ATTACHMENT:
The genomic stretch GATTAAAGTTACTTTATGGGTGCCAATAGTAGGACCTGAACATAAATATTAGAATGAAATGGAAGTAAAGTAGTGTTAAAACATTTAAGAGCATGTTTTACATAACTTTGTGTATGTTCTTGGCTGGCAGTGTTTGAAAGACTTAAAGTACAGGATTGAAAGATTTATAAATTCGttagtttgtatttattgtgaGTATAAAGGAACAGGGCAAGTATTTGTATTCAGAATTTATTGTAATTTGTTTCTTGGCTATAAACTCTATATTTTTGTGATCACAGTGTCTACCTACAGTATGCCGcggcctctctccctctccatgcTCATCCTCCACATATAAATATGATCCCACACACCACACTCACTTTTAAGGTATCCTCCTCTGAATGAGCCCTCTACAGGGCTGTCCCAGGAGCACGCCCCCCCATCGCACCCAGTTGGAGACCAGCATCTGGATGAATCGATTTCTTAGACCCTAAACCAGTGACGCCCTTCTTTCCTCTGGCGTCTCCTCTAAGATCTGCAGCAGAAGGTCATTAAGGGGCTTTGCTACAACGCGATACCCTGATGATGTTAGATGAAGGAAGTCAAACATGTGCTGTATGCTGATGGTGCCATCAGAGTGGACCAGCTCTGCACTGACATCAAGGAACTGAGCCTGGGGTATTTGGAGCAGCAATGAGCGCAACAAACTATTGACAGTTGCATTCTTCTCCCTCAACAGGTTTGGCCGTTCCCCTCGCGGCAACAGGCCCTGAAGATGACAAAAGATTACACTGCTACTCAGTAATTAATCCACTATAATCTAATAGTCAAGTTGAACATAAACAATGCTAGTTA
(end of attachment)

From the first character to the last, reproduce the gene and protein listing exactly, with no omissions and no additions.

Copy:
The genomic stretch GATTAAAGTTACTTTATGGGTGCCAATAGTAGGACCTGAACATAAATATTAGAATGAAATGGAAGTAAAGTAGTGTTAAAACATTTAAGAGCATGTTTTACATAACTTTGTGTATGTTCTTGGCTGGCAGTGTTTGAAAGACTTAAAGTACAGGATTGAAAGATTTATAAATTCGttagtttgtatttattgtgaGTATAAAGGAACAGGGCAAGTATTTGTATTCAGAATTTATTGTAATTTGTTTCTTGGCTATAAACTCTATATTTTTGTGATCACAGTGTCTACCTACAGTATGCCGcggcctctctccctctccatgcTCATCCTCCACATATAAATATGATCCCACACACCACACTCACTTTTAAGGTATCCTCCTCTGAATGAGCCCTCTACAGGGCTGTCCCAGGAGCACGCCCCCCCATCGCACCCAGTTGGAGACCAGCATCTGGATGAATCGATTTCTTAGACCCTAAACCAGTGACGCCCTTCTTTCCTCTGGCGTCTCCTCTAAGATCTGCAGCAGAAGGTCATTAAGGGGCTTTGCTACAACGCGATACCCTGATGATGTTAGATGAAGGAAGTCAAACATGTGCTGTATGCTGATGGTGCCATCAGAGTGGACCAGCTCTGCACTGACATCAAGGAACTGAGCCTGGGGTATTTGGAGCAGCAATGAGCGCAACAAACTATTGACAGTTGCATTCTTCTCCCTCAACAGGTTTGGCCGTTCCCCTCGCGGCAACAGGCCCTGAAGATGACAAAAGATTACACTGCTACTCAGTAATTAATCCACTATAATCTAATAGTCAAGTTGAACATAAACAATGCTAGTTA